The immediate difference when watching the two shows is the acting style. The acting style in Blood Brothers is natural, but narrated. This means actors act as if there is no audience, responding to and playing off only each other. However, there is a narrator who speaks directly to the audience in conjunction with bursts of poetry from Mrs Johnston between scenes. The narrator usually speaks in riddles, which the audience are intended to discover the meaning to as the plot furthers.
On the contrary, the acting style in Annie is entirely unnatural. Although acting is mainly intercharactorial, on occasion (especially through song and dance) it is performed directly to the audience. This makes the audience feel more involved, and makes it more fun and more suitable for children, whereas in Blood Brothers the audience require at least a modicum of insightfulness to enjoy the production.
A similarity is, however, the basis of the story, the adoption of a child, from a poor, working class background into a richer, more comfortable middle/upper class, albeit at different ages. In Blood Brothers, Edward (one of the twins) is adopted as a baby by a woman who raises him almost single-handedly. In Annie, Annie is adopted into an extremely wealthy – if unorthodox – family consisting of a strong alpha male (Mr Warbucks) and his team of employees, who act as brothers, sisters, aunties, uncles, and in the case of Grace (Mr Warbucks’ personal assistant) it could even be argued a mother.
Another strong similarity is the underlying current of dissatisfaction and class segregation in both 1920’s America and 1980’s Britain. In Annie it is portrayed especially through a scene in a ‘Hooverville,’ (local term for a slum) where the resident bums sing a song of dissatisfaction, and economic fraud, inviting the man who was behind their misfortune – Herbert Hoover – over for a Christmas Dinner (where he was the main course).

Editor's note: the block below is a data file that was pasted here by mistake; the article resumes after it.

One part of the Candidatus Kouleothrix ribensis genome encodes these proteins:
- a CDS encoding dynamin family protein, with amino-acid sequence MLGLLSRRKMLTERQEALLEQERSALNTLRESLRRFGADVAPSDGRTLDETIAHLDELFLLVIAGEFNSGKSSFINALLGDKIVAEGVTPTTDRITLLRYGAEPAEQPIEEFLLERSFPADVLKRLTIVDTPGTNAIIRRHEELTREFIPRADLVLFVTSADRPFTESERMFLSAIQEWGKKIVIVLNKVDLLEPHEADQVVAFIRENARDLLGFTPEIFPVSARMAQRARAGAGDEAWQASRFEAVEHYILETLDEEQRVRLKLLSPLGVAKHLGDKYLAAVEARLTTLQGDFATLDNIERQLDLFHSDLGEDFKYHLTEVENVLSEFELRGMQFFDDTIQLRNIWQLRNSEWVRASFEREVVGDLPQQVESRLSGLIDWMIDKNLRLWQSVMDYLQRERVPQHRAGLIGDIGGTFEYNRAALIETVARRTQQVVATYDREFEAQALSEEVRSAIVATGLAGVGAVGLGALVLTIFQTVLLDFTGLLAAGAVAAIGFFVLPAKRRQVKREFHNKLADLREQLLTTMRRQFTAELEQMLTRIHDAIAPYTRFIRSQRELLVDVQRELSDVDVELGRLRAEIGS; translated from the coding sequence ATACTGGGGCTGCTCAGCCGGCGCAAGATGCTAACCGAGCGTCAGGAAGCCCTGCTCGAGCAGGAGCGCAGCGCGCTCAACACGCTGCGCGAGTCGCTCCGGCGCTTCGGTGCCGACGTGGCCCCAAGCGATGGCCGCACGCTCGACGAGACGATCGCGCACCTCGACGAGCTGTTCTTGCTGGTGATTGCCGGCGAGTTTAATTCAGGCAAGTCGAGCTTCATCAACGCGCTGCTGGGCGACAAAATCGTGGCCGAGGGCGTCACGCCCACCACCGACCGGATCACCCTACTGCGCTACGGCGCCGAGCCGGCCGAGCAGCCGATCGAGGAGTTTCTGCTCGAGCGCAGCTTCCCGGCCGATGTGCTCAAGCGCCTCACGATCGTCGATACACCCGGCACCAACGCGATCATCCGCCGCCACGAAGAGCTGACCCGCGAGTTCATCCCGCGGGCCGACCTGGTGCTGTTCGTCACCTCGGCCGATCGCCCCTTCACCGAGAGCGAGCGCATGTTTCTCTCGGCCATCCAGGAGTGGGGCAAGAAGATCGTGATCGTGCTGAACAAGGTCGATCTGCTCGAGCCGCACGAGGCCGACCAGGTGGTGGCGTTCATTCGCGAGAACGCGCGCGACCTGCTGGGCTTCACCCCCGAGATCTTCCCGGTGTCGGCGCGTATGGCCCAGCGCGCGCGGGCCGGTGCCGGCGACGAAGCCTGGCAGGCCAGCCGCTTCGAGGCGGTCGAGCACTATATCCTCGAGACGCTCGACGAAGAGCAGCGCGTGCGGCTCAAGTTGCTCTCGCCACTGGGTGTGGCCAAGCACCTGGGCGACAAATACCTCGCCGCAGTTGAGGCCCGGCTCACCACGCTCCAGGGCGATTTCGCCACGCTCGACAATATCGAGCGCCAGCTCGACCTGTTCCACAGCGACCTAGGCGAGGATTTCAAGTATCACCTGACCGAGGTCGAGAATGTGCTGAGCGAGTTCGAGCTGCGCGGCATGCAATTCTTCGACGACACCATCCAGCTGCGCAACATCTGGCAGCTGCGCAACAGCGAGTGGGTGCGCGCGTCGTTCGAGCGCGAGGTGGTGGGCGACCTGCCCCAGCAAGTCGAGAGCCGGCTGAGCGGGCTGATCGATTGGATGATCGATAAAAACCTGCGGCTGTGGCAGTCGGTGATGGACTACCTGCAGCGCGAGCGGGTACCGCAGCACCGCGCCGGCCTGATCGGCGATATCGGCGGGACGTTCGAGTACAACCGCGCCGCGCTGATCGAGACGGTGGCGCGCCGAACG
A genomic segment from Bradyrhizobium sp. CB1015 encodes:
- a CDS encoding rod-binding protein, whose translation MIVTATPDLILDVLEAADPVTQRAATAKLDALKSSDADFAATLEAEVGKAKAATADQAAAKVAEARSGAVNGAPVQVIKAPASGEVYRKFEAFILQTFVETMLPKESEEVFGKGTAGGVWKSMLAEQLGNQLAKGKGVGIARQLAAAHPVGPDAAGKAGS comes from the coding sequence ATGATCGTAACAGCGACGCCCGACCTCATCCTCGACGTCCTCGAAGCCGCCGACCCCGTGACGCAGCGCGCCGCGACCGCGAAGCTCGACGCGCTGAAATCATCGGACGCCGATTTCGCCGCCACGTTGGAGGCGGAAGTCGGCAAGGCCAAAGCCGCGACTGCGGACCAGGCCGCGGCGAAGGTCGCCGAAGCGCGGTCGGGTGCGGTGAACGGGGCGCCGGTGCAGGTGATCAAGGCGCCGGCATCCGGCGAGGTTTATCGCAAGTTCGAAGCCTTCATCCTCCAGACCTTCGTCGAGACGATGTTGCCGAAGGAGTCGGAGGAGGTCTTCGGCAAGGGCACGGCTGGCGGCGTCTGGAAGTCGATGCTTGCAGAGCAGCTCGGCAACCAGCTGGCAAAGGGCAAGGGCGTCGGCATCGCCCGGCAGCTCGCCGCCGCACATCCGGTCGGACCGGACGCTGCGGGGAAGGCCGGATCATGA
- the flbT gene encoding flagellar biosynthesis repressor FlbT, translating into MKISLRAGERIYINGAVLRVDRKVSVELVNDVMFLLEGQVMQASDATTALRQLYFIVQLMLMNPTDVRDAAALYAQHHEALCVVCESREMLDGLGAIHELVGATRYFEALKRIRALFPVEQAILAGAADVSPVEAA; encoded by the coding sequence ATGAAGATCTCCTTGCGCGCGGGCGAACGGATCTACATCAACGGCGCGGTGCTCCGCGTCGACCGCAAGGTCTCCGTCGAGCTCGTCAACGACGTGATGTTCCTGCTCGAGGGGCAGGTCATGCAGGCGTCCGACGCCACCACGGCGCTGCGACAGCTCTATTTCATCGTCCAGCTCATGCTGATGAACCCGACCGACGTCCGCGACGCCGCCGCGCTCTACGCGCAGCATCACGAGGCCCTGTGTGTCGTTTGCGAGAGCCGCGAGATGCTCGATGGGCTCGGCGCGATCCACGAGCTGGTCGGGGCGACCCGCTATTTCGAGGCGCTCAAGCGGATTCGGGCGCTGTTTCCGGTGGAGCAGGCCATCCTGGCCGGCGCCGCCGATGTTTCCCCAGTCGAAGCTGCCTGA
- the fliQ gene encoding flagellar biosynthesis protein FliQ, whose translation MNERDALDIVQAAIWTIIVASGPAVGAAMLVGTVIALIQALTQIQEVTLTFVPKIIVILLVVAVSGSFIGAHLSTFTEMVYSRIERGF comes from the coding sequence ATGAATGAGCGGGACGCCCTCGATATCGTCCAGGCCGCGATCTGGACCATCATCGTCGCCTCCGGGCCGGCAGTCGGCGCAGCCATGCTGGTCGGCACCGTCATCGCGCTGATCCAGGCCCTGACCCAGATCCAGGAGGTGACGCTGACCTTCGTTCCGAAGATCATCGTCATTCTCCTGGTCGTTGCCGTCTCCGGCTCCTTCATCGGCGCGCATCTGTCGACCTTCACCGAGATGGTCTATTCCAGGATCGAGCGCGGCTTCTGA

The clash of classes is never so painfully evident in Blood Brothers as when Edward returns home from university full of joy and optimism, only to find Mickey depressed and pessimistic about his future. The closure of so much industry by Margaret Thatcher in the 1980’s left many redundant and on the dole, Mickey included. This didn’t effect Edward in the slightest, and he is left bewildered by Mickey’s frosty reception when he returns home to Merseyside. It is no coincidence that both scenes are set close to Christmastime, where all across the west the gap between the affluent and the broke could not be more obvious.
The main character similarity between the two plays is between the two surrogate mothers – Grace in Annie and Mrs Lyons in Blood Brothers. I find the most striking similarity to be their suppressed matriarchal desires – they both desire to be strong mother figures, but are unable become so through their work commitments (Grace) or their biological barriers (Mrs Lyons). Both jump at the chance of having a child to care for – Grace at the orphanage, Mrs Lyons upon hearing Mrs Johnston’s twins dilemma.